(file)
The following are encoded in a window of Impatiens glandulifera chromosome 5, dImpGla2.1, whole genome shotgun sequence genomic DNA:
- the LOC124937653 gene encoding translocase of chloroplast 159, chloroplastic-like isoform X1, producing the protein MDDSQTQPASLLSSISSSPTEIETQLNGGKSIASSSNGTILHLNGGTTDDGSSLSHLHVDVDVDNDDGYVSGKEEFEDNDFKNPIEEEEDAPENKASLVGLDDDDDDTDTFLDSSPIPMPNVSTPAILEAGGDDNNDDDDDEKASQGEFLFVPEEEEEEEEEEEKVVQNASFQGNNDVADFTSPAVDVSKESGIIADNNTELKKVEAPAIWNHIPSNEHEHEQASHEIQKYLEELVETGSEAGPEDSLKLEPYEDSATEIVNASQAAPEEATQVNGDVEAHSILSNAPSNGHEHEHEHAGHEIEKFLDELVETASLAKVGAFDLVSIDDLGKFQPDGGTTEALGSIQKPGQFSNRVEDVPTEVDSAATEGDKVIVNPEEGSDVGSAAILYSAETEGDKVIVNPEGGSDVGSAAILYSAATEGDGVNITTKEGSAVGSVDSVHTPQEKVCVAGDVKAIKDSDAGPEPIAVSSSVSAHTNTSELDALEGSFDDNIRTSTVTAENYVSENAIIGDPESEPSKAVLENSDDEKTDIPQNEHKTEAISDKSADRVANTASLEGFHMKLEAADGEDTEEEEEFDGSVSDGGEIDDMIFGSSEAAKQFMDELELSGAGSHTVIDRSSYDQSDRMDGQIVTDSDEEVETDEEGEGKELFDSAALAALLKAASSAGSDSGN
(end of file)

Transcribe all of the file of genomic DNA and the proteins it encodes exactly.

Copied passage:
The following are encoded in a window of Impatiens glandulifera chromosome 5, dImpGla2.1, whole genome shotgun sequence genomic DNA:
- the LOC124937653 gene encoding translocase of chloroplast 159, chloroplastic-like isoform X1, producing the protein MDDSQTQPASLLSSISSSPTEIETQLNGGKSIASSSNGTILHLNGGTTDDGSSLSHLHVDVDVDNDDGYVSGKEEFEDNDFKNPIEEEEDAPENKASLVGLDDDDDDTDTFLDSSPIPMPNVSTPAILEAGGDDNNDDDDDEKASQGEFLFVPEEEEEEEEEEEKVVQNASFQGNNDVADFTSPAVDVSKESGIIADNNTELKKVEAPAIWNHIPSNEHEHEQASHEIQKYLEELVETGSEAGPEDSLKLEPYEDSATEIVNASQAAPEEATQVNGDVEAHSILSNAPSNGHEHEHEHAGHEIEKFLDELVETASLAKVGAFDLVSIDDLGKFQPDGGTTEALGSIQKPGQFSNRVEDVPTEVDSAATEGDKVIVNPEEGSDVGSAAILYSAETEGDKVIVNPEGGSDVGSAAILYSAATEGDGVNITTKEGSAVGSVDSVHTPQEKVCVAGDVKAIKDSDAGPEPIAVSSSVSAHTNTSELDALEGSFDDNIRTSTVTAENYVSENAIIGDPESEPSKAVLENSDDEKTDIPQNEHKTEAISDKSADRVANTASLEGFHMKLEAADGEDTEEEEEFDGSVSDGGEIDDMIFGSSEAAKQFMDELELSGAGSHTVIDRSSYDQSDRMDGQIVTDSDEEVETDEEGEGKELFDSAALAALLKAASSAGSDSGN